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Appreciating Teachers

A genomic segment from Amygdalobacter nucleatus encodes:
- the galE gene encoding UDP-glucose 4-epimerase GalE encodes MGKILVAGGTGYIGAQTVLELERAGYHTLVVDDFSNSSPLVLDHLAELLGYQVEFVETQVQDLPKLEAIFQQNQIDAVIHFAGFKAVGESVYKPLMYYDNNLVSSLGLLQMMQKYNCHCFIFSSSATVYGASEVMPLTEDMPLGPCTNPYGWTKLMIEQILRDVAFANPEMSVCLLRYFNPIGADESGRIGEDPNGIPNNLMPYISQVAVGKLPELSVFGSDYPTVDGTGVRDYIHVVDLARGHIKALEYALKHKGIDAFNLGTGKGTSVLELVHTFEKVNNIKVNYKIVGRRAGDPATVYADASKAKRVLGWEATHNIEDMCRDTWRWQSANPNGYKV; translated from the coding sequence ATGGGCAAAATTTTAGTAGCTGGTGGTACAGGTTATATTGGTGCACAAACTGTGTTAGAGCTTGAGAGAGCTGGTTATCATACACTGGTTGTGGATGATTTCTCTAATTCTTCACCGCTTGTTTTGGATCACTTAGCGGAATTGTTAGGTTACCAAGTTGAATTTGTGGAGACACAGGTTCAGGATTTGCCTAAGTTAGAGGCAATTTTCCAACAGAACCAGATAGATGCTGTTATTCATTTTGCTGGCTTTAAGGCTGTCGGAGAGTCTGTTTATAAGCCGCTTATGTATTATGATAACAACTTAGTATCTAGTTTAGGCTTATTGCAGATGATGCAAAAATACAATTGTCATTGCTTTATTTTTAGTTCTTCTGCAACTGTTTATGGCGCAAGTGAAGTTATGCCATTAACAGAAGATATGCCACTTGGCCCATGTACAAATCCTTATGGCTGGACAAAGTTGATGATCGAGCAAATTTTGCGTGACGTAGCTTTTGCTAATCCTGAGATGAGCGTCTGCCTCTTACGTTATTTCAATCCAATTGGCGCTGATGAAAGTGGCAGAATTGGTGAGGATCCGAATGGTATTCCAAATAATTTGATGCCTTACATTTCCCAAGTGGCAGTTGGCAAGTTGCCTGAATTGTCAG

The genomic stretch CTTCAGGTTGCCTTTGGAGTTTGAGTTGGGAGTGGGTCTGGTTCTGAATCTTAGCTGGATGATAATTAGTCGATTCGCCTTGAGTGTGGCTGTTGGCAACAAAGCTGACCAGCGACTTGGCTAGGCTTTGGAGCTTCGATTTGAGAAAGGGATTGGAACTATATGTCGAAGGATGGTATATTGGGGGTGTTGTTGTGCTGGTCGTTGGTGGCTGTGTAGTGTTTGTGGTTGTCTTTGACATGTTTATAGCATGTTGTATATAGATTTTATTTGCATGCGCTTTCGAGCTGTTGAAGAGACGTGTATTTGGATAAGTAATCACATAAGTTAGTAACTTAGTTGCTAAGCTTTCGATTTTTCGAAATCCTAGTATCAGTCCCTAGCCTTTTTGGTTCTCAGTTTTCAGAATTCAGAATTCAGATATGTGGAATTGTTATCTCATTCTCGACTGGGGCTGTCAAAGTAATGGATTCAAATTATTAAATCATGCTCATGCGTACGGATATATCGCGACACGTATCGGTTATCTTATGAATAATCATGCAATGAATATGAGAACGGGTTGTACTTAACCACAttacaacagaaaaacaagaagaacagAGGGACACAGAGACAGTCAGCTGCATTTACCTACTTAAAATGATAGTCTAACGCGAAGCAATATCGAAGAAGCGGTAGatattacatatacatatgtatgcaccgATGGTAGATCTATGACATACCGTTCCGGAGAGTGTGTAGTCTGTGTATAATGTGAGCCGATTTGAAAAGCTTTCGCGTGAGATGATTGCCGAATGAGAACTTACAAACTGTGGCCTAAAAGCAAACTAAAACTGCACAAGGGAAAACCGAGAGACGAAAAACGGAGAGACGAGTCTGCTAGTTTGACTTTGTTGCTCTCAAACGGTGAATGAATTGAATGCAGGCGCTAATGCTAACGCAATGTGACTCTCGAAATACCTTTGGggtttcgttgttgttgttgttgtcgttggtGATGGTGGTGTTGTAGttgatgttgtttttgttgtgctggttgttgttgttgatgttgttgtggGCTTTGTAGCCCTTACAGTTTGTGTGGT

Thank you. … We appreciate you. … Your sacrifices don’t go unnoticed. … You made this easy to understand. … You make me see things in a different light. … You truly care about your students. … You’re making a huge impact. … I wouldn’t be where I am without you. Teachers, such an instrumental part of any child’s life. Most of us would not be where we are if it was not for the teachers who sacrificed their time and had the patience to impact knowledge into us. But teachers are likely, working in the most unappreciated profession, and this truism cuts across the entire world. The amount of work teachers put in to educate their students, is unimaginable. They put extra work and hours into their schedules to stay ahead of the system they are taxed to teach. Teachers participate in additional schooling, and work nights and on weekends. We would not have lawyers, doctors, engineers, architects, professors, and many other enviable professions without teachers. The commitment most teachers give to their students is to be highly commended. Teachers would be tremendously encouraged if they felt appreciated on occasion. Being a teacher in Africa comes with a lot of challenges. The infrastructure in most schools does not favor teachers at all. Often, a teacher will be posted far away from the teacher’s hometown to go and teach. He/she will be expected to cater to the students every need without a hardship allowance. Most of the arid areas in Kenya lack teachers because the climate is not conducive for teaching. A teacher who is posted kilometers away from home will be expected to leave the family back home. Commuting back home to family, then becomes a challenge. The roads are very bad, the few vehicles that ply over these routes charge a lot of money because of the wear and tear on the vehicles. There are also some areas that are bandit prone. In 2015, 147 students and teachers lost their lives in an area known as Garissa where they were attacked by the Al-Shabaab militia. Of the teachers who lost their lives, their families were left struggling, and did not get any support from the government. The Ministry of Education posted new teachers to the University when it re-opened. Many of those posted, however, refused to go to the University. They were threatened that they would be...